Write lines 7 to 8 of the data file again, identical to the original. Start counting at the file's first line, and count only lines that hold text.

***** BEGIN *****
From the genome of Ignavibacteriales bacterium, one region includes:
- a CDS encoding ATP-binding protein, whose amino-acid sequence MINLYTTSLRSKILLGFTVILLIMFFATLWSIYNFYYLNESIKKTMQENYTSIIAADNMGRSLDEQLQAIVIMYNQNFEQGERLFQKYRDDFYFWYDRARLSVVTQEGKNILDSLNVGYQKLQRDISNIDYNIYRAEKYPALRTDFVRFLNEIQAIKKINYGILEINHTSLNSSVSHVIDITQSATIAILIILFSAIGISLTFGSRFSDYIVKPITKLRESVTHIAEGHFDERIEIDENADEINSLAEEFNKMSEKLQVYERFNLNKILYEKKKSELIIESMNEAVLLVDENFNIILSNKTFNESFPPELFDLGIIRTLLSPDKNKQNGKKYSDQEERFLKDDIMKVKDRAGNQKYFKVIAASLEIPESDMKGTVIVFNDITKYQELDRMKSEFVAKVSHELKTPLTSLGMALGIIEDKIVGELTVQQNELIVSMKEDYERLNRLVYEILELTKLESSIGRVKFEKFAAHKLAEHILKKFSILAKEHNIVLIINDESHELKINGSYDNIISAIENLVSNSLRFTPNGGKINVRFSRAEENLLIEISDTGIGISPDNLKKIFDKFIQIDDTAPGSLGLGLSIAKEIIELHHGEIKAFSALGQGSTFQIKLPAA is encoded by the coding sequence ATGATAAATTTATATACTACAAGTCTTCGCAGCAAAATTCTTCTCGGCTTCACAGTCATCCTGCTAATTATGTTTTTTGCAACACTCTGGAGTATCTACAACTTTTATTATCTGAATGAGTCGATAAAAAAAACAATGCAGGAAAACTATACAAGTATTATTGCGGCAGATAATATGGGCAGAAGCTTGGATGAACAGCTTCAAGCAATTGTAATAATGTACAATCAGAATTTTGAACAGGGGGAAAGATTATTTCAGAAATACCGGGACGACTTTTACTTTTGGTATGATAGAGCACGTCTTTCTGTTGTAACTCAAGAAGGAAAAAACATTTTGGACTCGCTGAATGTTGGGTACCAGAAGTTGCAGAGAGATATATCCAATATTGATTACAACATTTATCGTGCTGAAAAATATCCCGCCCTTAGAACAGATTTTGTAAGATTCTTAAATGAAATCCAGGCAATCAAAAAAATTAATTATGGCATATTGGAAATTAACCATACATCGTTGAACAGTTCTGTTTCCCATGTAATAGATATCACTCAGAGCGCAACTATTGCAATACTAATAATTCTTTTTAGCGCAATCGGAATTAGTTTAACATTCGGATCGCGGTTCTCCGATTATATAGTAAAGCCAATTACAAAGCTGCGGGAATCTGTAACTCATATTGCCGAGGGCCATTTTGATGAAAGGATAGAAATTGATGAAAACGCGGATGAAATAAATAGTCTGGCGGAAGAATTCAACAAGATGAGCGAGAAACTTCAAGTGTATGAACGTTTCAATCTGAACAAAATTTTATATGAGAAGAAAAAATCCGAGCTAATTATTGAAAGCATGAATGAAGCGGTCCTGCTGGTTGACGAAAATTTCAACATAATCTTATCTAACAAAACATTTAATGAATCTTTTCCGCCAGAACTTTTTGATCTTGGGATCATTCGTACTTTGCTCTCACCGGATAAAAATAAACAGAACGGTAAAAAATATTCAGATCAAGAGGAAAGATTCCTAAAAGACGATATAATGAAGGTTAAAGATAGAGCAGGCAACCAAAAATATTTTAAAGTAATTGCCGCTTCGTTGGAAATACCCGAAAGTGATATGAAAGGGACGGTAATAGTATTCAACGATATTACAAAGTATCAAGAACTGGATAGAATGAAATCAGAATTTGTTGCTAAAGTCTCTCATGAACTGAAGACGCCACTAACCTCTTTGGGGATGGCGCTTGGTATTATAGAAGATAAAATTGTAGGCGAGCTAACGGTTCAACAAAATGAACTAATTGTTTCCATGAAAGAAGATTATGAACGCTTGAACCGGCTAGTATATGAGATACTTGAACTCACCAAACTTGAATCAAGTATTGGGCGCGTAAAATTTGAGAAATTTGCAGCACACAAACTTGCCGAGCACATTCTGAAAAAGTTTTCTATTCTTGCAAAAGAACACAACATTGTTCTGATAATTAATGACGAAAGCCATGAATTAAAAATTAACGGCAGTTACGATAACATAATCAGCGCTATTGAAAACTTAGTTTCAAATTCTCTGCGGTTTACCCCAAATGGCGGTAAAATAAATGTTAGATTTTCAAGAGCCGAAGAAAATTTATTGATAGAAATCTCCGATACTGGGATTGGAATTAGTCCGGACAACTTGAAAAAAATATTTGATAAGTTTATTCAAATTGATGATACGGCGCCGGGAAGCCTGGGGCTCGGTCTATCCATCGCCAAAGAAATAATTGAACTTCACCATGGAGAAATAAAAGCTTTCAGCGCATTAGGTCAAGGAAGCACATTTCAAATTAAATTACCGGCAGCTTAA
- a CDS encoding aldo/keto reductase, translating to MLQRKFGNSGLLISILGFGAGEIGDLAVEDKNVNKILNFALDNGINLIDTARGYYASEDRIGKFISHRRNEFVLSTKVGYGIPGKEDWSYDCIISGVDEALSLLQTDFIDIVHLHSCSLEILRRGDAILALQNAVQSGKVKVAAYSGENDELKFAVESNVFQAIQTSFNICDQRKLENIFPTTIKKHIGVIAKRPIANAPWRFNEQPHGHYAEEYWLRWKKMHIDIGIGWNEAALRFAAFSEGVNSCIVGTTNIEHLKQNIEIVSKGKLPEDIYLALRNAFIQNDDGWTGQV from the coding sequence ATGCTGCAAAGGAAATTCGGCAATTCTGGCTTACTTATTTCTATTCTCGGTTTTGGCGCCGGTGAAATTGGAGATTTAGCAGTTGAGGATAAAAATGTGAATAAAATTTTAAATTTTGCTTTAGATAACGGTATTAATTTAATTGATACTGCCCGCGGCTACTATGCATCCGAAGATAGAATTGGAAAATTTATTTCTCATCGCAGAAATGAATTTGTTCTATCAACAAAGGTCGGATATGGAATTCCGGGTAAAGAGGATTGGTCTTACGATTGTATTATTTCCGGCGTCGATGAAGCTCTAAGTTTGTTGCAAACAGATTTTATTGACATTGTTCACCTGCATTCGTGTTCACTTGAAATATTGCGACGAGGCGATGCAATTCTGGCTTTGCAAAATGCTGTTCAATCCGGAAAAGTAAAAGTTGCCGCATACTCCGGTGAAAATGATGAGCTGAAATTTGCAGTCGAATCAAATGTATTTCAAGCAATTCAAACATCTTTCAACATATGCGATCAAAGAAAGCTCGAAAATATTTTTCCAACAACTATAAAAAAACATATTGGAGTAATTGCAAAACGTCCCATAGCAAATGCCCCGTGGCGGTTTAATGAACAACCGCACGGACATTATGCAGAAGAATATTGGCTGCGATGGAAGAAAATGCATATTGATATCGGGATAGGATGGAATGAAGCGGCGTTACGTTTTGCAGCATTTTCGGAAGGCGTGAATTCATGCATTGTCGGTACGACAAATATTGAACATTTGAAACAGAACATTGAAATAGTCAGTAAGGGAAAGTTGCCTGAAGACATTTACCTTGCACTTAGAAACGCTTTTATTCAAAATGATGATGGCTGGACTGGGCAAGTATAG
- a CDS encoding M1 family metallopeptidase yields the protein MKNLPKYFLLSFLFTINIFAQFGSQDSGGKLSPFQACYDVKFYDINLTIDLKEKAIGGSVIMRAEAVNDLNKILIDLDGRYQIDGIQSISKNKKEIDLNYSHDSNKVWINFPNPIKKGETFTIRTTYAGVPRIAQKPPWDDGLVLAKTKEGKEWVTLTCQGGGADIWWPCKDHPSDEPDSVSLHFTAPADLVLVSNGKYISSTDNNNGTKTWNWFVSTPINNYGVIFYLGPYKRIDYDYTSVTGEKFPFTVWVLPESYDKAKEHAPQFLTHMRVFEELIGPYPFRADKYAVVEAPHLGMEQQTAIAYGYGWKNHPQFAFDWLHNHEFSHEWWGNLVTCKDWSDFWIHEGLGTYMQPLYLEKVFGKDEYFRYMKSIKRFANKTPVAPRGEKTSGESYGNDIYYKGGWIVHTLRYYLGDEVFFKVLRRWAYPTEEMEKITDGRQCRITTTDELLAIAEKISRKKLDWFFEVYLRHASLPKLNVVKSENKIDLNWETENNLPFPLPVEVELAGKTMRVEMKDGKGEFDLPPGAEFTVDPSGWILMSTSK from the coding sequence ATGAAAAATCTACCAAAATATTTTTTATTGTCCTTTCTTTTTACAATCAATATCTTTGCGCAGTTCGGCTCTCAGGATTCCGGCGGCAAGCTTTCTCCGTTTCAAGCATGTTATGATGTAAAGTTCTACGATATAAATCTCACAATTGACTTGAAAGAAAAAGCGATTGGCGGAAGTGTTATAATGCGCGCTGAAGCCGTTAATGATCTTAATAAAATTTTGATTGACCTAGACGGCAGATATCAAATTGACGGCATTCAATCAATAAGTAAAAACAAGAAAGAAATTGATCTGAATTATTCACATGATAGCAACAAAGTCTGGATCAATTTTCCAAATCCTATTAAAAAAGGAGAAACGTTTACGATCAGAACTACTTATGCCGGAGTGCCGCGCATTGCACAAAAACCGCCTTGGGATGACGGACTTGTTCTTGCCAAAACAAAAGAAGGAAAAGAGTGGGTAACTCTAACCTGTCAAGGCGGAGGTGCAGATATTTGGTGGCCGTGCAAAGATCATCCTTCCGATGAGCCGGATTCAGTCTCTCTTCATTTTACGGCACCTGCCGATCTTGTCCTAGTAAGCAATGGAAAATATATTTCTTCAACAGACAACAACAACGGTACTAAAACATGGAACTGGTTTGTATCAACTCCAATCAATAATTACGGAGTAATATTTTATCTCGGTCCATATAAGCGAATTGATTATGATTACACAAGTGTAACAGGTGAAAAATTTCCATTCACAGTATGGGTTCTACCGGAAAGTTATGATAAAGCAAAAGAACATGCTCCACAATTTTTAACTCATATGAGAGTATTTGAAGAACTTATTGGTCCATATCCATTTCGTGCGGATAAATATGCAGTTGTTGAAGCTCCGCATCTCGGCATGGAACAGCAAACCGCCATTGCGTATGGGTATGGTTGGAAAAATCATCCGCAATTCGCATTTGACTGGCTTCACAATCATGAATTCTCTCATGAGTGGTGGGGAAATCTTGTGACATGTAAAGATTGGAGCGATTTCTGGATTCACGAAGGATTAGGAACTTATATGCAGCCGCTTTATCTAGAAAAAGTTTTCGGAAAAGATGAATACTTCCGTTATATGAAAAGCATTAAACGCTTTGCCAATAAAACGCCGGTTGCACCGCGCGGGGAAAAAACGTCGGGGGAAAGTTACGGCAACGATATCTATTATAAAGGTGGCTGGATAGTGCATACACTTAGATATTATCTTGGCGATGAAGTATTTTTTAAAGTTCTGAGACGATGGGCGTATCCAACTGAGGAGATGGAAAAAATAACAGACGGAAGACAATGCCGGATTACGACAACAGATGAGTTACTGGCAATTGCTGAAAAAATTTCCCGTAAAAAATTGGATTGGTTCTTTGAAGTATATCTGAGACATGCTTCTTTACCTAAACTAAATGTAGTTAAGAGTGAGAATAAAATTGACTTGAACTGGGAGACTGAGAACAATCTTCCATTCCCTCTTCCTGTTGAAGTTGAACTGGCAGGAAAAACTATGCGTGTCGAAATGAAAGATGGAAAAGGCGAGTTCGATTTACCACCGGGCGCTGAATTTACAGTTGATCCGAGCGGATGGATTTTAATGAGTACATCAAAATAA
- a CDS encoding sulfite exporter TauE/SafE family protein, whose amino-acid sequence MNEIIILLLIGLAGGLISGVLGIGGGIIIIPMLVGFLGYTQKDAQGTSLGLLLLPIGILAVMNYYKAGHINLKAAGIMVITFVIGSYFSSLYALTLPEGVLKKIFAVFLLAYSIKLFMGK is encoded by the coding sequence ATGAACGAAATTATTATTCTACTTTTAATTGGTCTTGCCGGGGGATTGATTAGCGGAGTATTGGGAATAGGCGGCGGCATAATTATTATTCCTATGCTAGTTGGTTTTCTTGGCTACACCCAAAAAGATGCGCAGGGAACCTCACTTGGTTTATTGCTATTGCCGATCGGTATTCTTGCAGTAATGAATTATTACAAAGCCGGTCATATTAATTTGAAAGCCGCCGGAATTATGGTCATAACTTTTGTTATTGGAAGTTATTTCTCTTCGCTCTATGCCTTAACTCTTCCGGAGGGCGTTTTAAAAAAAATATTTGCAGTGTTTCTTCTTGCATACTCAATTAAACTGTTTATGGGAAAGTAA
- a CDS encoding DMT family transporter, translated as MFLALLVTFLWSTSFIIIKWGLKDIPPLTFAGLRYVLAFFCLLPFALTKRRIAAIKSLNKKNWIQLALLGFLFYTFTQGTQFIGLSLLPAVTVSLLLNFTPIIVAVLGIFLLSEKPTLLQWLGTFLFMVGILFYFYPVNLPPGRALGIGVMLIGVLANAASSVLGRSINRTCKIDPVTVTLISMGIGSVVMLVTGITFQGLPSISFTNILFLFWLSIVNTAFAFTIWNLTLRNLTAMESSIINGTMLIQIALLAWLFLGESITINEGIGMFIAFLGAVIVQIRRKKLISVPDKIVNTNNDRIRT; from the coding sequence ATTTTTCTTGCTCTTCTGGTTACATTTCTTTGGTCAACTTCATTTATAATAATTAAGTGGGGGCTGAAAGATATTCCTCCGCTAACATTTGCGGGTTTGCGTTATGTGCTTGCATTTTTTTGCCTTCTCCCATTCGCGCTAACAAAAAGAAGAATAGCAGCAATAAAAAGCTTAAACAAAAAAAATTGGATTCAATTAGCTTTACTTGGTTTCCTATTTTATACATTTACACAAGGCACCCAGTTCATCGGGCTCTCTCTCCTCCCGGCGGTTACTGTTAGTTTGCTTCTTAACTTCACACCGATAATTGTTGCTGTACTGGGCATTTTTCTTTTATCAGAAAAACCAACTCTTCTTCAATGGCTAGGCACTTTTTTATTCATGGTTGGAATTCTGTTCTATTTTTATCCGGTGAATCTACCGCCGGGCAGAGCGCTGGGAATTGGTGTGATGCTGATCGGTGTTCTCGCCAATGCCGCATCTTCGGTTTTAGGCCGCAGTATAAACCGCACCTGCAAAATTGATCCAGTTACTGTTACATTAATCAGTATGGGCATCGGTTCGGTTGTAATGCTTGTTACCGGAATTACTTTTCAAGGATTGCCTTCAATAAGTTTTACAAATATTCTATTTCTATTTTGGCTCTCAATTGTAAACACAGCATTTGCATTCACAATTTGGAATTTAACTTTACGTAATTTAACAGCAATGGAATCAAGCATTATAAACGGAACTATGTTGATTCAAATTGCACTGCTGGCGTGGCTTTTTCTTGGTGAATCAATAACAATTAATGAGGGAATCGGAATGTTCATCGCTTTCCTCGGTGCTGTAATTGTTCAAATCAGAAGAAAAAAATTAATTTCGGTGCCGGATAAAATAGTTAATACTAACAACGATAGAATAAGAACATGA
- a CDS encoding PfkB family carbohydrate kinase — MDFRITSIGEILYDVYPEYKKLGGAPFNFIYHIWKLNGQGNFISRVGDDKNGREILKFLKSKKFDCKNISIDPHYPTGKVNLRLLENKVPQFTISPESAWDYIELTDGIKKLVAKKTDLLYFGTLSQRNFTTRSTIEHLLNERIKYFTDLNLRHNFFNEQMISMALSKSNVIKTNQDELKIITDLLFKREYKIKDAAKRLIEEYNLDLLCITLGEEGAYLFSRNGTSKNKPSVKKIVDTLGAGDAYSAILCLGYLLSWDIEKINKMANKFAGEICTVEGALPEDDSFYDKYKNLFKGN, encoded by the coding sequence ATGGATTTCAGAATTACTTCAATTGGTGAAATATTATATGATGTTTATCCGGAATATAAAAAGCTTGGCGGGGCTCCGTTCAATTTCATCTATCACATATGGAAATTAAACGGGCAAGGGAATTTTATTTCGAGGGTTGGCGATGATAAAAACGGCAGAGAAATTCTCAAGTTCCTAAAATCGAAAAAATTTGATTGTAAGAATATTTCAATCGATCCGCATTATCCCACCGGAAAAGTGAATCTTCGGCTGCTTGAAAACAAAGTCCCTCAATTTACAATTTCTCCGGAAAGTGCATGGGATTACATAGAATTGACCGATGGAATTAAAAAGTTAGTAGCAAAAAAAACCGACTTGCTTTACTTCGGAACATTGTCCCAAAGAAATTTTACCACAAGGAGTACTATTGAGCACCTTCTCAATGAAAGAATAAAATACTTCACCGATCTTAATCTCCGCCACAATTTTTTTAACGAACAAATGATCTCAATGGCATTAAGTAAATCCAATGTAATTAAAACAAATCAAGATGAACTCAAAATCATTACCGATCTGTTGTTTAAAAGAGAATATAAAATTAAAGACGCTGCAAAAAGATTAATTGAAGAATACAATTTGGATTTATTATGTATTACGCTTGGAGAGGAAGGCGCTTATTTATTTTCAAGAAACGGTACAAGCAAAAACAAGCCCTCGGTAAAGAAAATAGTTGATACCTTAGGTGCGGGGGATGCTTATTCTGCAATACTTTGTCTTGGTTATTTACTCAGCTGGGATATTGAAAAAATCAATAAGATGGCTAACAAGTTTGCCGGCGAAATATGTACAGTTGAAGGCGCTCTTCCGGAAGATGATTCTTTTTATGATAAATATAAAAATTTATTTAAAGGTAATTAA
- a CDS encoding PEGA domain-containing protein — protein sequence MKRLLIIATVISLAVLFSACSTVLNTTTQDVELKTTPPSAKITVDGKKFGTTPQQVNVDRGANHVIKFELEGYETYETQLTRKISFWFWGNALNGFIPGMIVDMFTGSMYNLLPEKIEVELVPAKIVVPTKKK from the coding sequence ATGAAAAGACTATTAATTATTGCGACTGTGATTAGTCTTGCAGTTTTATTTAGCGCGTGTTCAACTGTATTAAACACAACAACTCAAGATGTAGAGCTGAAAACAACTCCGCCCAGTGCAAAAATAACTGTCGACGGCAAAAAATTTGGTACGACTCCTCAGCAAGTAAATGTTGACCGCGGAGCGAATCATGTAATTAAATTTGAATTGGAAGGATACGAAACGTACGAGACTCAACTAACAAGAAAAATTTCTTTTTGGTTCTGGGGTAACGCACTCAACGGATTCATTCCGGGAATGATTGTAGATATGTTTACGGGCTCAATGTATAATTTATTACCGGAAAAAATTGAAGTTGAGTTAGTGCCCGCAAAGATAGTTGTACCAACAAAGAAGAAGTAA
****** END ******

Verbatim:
- a CDS encoding PfkB family carbohydrate kinase — MDFRITSIGEILYDVYPEYKKLGGAPFNFIYHIWKLNGQGNFISRVGDDKNGREILKFLKSKKFDCKNISIDPHYPTGKVNLRLLENKVPQFTISPESAWDYIELTDGIKKLVAKKTDLLYFGTLSQRNFTTRSTIEHLLNERIKYFTDLNLRHNFFNEQMISMALSKSNVIKTNQDELKIITDLLFKREYKIKDAAKRLIEEYNLDLLCITLGEEGAYLFSRNGTSKNKPSVKKIVDTLGAGDAYSAILCLGYLLSWDIEKINKMANKFAGEICTVEGALPEDDSFYDKYKNLFKGN, encoded by the coding sequence ATGGATTTCAGAATTACTTCAATTGGTGAAATATTATATGATGTTTATCCGGAATATAAAAAGCTTGGCGGGGCTCCGTTCAATTTCATCTATCACATATGGAAATTAAACGGGCAAGGGAATTTTATTTCGAGGGTTGGCGATGATAAAAACGGCAGAGAAATTCTCAAGTTCCTAAAATCGAAAAAATTTGATTGTAAGAATATTTCAATCGATCCGCATTATCCCACCGGAAAAGTGAATCTTCGGCTGCTTGAAAACAAAGTCCCTCAATTTACAATTTCTCCGGAAAGTGCATGGGATTACATAGAATTGACCGATGGAATTAAAAAGTTAGTAGCAAAAAAAACCGACTTGCTTTACTTCGGAACATTGTCCCAAAGAAATTTTACCACAAGGAGTACTATTGAGCACCTTCTCAATGAAAGAATAAAATACTTCACCGATCTTAATCTCCGCCACAATTTTTTTAACGAACAAATGATCTCAATGGCATTAAGTAAATCCAATGTAATTAAAACAAATCAAGATGAACTCAAAATCATTACCGATCTGTTGTTTAAAAGAGAATATAAAATTAAAGACGCTGCAAAAAGATTAATTGAAGAATACAATTTGGATTTATTATGTATTACGCTTGGAGAGGAAGGCGCTTATTTATTTTCAAGAAACGGTACAAGCAAAAACAAGCCCTCGGTAAAGAAAATAGTTGATACCTTAGGTGCGGGGGATGCTTATTCTGCAATACTTTGTCTTGGTTATTTACTCAGCTGGGATATTGAAAAAATCAATAAGATGGCTAACAAGTTTGCCGGCGAAATATGTACAGTTGAAGGCGCTCTTCCGGAAGATGATTCTTTTTATGATAAATATAAAAATTTATTTAAAGGTAATTAA
- a CDS encoding PEGA domain-containing protein — protein sequence MKRLLIIATVISLAVLFSACSTVLNTTTQDVELKTTPPSAKITVDGKKFGTTPQQVNVDRGANHVIKFELEGYETYETQLTRKISFWFWGNALNGFIPGMIVDMFTGSMYNLLPEKIEVELVPAKIVVPTKKK from the coding sequence ATGAAAAGACTATTAATTATTGCGACTGTGATTAGTCTTGCAGTTTTATTTAGCGCGTGTTCAACTGTATTAAACACAACAACTCAAGATGTAGAGCTGAAAACAACTCCGCCCAGTGCAAAAATAACTGTCGACGGCAAAAAATTTGGTACGACTCCTCAGCAAGTAAATGTTGACCGCGGAGCGAATCATGTAATTAAATTTGAATTGGAAGGATACGAAACGTACGAGACTCAACTAACAAGAAAAATTTCTTTTTGGTTCTGGGGTAACGCACTCAACGGATTCATTCCGGGAATGATTGTAGATATGTTTACGGGCTCAATGTATAATTTATTACCGGAAAAAATTGAAGTTGAGTTAGTGCCCGCAAAGATAGTTGTACCAACAAAGAAGAAGTAA